Members of the Grove City Council will vote whether to approve receiving one of the Cherokee Queen riverboats as a gift during the second meeting of February.
The meeting takes place at 6 p.m. at the Grove Community Center, Room 5.
The Grove Chamber of Commerce has been approached by Larry Steckline, owner of the Cherokee Queen Riverboats, in regards to "gifting" the Cherokee Queen I to the city.
The initial proposal is for the city to lease the boat to the Grove Area Chamber of Commerce for a minimal amount in return for operating the boat as an attraction.
The 67-foot Cherokee Queen I, built in 1945, was a popular attraction with tourists and Grand Lake residents for decades. The Cherokee Queen II, the larger riverboat, was added in 1986.
The riverboats, which specialized in scenic cruises, parties and weddings on Grand Lake, sit west of Grove adjacent to Sail Boat Bridge.
The Cherokee Queen I [DockTails] would remain docked, according to city documents.
Any improvements above and beyond related to safety issues, officials from the Grove Area Chamber of Commerce would lead a capital fundraising effort - "Save the Queen" -seeking donations, sponsorships and grants.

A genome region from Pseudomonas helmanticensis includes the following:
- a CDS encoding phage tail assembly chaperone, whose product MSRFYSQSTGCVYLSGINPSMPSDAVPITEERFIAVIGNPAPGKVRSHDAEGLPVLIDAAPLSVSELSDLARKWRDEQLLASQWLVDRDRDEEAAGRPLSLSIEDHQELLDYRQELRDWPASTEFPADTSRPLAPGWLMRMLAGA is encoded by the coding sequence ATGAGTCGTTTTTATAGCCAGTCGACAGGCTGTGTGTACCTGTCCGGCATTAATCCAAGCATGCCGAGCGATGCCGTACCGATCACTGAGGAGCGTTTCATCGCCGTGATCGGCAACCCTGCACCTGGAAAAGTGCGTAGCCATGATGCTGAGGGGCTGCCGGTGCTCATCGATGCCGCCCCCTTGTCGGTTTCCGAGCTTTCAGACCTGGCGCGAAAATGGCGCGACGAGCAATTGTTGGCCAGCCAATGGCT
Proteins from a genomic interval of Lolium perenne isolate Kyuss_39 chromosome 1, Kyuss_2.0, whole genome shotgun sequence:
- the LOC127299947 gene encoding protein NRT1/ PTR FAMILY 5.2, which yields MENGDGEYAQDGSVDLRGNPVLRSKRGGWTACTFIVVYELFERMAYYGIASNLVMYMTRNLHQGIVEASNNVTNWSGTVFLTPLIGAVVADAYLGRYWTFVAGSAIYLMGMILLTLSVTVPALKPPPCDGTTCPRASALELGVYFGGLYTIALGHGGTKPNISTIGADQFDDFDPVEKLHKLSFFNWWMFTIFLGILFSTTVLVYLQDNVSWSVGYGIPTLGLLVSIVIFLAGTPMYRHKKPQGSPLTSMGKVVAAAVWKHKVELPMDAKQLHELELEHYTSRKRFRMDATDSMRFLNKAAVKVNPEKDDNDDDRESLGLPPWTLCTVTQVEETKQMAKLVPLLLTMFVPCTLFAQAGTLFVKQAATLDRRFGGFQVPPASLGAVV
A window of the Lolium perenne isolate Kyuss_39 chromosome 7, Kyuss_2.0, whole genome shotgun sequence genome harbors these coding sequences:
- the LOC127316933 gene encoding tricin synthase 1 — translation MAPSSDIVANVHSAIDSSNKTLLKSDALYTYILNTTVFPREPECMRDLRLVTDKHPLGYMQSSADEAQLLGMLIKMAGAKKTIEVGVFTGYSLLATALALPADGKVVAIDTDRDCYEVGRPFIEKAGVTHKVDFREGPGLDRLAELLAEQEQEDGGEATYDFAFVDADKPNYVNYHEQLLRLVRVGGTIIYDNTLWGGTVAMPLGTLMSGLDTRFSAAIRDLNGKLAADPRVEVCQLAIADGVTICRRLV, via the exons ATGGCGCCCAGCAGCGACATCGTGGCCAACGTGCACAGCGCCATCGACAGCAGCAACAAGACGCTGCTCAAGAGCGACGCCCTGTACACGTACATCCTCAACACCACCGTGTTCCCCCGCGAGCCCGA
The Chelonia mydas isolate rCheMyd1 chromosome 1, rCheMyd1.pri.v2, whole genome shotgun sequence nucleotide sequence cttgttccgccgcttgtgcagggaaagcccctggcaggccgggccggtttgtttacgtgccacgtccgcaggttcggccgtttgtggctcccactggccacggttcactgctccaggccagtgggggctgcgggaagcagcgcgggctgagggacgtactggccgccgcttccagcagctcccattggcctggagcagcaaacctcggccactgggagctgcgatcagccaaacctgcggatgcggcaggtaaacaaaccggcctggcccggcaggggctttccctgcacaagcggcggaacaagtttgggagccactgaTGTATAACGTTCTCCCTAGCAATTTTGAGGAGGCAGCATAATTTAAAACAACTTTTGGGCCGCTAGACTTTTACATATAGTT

The riverboats are the center of a four-year-old legal dispute involving former Seneca-Cayuga Nation chief Lee Roy Howard.
The tribe purchased the Cherokee Queen riverboats and Royal Bay Restaurant, Royal Bay Convention Center and Royal Bay Marina for $3.9 million, according to records filed March 21, 2012, in the county clerk’s office.
However, a civil lawsuit filed by Steckline, who sold the riverboats to the Tribe, showed Howard agreed to pay $8 million [including interest] and misled tribal officials and members about the purchase price, if the repayment schedule went the full 10-years.
In August 2018, Steckline took possession of the Royal Bay Marina and the two vessels. At that time he hoped to have the larger of the two boats up and running for the 2019 summer season.
Steckline was awarded a $6.973 million judgement against the tribe in December.
In other business the council will approve bids for mowing, brush hogging and haying. They are expected to accept bids for mowing, brush hogging and demolition from Demolition & Excavation, of Welch for $37 an hour, $48 an hour and $75 an hour respectively and $371 flat rate from Mike Reed for haying.
The council will also vote whether to approve changing Ordinance No. 746. City documents show Ordinance No. 746 was numbered incorrectly and is in conflict with Ordinance No. 747.
The council will also vote whether to approve a request to add the Rolling Oaks Subdivision to the Official Golf Cart Map and a Facility Use Agreement with the YMCA for use of the Grove Municipal Pool for Swimming Lessons and Water Aerobics.